The sixty-first session of the Commission on the Status of Women took place at the United Nations Headquarters in New York from 13 to 24 March 2017 and I had the opportunity to participate the event during the first week as an advisor to the Finnish delegation. CSW is the second largest event at the UN and it shows – the event gathers thousands of participants all over the world. During these two weeks the huge UN headquarter building looks very much like a global village run by women. The general discussion is held in the huge General Assembly Hall that you can recognise from news clips. At the same time, the numerous conference rooms of the UN building are full of side events organised by permanent missions and UN entities. In addition to that, NGOs are organising parallel events outside the UN premises.
The Finnish delegation started each day with a morning briefing and that was an excellent opportunity to learn the highlights of the previous day, allocate the most important events between the participants and get to know the special interests of the other members. That enabled efficient coverage of the most important events with the resources at hand. It was interesting to note that many countries seemed to have sizeable delegations with numerous NGO representatives.
It has to be said that sitting in the General Assembly Hall was impressive as you can see the signs of more than 190 member states and their delegates sitting behind the desks. It is a unique space with an universal atmosphere that is difficult to describe as any word seems inadequate. We heard carefully drafted speeches and also some dramatic ones. It is fascinating that somehow cultural stereotypes become alive and walk along the long corridors of the complex UN building.
As a first-timer I missed a couple of interesting events because the conference rooms were full in just minutes and the Finnish generally accepted queuing model did not apply. It was easy to get sympathy from the Britons in this issue. Fortunately, the offering of different events was endless – if only you were able to find your way to the right place. Luckily the security guards were everywhere and able to answer any question with clear instructions.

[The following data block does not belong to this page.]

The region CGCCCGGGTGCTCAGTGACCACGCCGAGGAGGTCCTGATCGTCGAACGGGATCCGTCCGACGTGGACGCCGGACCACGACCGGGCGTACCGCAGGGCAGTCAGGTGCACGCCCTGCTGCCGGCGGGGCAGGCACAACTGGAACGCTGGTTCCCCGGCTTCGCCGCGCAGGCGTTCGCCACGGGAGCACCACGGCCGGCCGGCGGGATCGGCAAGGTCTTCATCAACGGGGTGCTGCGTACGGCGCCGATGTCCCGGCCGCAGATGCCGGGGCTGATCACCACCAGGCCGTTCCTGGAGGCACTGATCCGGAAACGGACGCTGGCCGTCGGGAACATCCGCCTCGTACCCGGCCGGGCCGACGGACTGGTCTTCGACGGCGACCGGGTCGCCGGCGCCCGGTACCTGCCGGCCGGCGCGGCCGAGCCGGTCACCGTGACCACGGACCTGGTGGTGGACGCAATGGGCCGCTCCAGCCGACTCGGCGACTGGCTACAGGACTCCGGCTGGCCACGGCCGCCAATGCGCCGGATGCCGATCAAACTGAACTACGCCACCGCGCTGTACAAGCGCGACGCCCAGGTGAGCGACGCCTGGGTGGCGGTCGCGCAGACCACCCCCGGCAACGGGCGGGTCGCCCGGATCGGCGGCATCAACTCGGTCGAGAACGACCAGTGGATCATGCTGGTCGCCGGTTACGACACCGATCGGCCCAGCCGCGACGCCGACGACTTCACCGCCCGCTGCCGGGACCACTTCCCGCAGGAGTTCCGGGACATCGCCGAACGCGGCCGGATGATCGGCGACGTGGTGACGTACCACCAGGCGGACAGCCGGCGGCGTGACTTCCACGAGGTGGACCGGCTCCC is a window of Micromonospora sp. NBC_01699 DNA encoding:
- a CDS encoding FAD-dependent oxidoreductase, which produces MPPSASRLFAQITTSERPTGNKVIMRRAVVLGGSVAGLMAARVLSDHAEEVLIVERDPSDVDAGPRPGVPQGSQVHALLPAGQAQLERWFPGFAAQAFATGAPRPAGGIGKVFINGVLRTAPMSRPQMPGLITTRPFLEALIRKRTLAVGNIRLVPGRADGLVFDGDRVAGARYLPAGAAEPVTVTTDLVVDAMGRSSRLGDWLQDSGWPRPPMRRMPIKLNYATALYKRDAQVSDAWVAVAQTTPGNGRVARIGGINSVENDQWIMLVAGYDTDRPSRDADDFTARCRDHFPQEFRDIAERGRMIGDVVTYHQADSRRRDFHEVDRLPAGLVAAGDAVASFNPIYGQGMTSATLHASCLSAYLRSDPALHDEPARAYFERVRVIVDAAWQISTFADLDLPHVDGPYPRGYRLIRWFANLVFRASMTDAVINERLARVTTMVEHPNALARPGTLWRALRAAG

Finnish Federation of Graduate Women (FFGW) has been the coordinator of the organising parties behind the International Helvi Sipilä seminar since 2006. The topic of the 12th seminar organised on 16th March 2017 was Empowered Futures – Sustainable Economies. The seminar was opened by the Finnish Minister of Social Affairs and Health, Pirkko Mattila followed by prominent speakers such as Senior Research Scientist Sari Pekkala Kerr from Wellesley College, General Secretary Malayah Harper from World YWCA and Programme Specialist Nancy Khweiss from Fund for Gender Equality, UN Women. The seminar was chaired by Eva Biaudet, a member of Parliament and President of the National Council of Women Finland. We had full house in spite of having the last session of the day and the instant feedback from the crowd and the speakers was very positive.
During the week I was happy to meet some other members of the “Graduate Women family” and we had interesting discussions concluded with promises to keep in touch and to meet again soon. Next chance will be in Graz, Austria in August this year.
When you attend dozens of events during one week, the ones with something unique stand out from the crowd. During this week, my personal list includes the opening speech of General Secretary António Guterras that was impressive and carefully crafted, the discussion forum with Dr. Hanan Ashrawi who was inspiring and articulate and the brilliant presentation by Sari Pekkala Kerr who made the Finnish audience extremely proud.
The week at CSW61 gave a new perspective and context not only to my pro bono work but also to my daily work. The challenges and obstacles women face in different corners of the world are quite different on the surface but still they all boil down to the lack of equality and lack of equal opportunity.
Text and photos:
Coordinator of International Relations,